10-16 June 2018
Dalhousie University
America/Halifax timezone
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Recent mass measurements at TITAN (I)

11 Jun 2018, 13:30
30m
SUB 302 (cap.40) (Dalhousie University)

SUB 302 (cap.40)

Dalhousie University

Invited Speaker / Conférencier(ère) invité(e) Nuclear Physics / Physique nucléaire (DNP-DPN) M2-5 Nuclear Structure I (DNP) | Structure nucléaire (DPN)

Speaker

Moritz Pascal Reiter (TITAN)

Description

TRIUMF’s Ion Trap for Atomic and Nuclear science (TITAN) is located at the Isotope Separator and Accelerator (ISAC) facility, Vancouver. Titan is a multiple ion trap system capable of performing high-precision mass measurements and in-trap decay spectroscopy. In particular TITAN has specialised in fast Penning trap mass spectrometry of short-lived exotic nuclei using its Measurement Penning Trap (MPET). In order to reach the highest possible precision, ions can be charge bred into higher charge states by an Electron Beam Ion Trap (EBIT), reducing the required excitation time for a needed precision. Thus using highly charged ions, TITAN is capable of performing mass measurements of short lived heavy species with high precision. Although ISAC can deliver high yields for some of the most exotic species, many measurements suffer from a strong isobaric background. This background often prevents the high precision measurement of the exotic species of interest. To overcome this limitation an isobar separator based on the Multiple-Reflection Time-Of-Flight Mass Spectrometry (MR-TOF-MS) technique has been installed recently at TITAN, similar to other ion trap on-line facilities. At TITAN the mass selection is achieved using dynamic re-trapping of the species of interest after a time-of-flight analysis in an electrostatic isochronous reflector system. Additionally the MR-TOF-MS enables mass measurements of very short-lived nuclides that are weakly produced, complementing TITAN’s existing mass measurement program of short-lived exotic nuclei.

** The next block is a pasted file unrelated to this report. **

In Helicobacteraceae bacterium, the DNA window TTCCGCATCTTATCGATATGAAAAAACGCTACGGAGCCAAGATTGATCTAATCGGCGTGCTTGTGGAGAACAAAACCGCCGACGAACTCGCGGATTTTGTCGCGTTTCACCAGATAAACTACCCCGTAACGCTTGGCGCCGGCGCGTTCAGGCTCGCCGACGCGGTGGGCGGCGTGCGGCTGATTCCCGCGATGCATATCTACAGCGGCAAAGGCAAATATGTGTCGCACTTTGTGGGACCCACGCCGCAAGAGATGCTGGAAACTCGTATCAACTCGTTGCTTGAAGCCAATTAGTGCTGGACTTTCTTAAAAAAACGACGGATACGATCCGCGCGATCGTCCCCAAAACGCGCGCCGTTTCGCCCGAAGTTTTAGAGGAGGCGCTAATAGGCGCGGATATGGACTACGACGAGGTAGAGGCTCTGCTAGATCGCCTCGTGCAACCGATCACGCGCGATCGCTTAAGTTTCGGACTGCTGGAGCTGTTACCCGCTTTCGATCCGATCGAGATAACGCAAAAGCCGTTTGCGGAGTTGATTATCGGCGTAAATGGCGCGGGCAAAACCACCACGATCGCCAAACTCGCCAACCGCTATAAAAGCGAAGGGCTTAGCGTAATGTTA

In this way TITAN is able to expand its mass measurements towards even more exotic isotopes produced at very low production yields. Results from recent high-precision mass measurements of super-allowed beta decays emitters, as well as mass measurements for nuclear structure and nuclear astrophysics will be shown employing singly and highly charged ions with MPET and the new MR-TOF-MS.

Primary author

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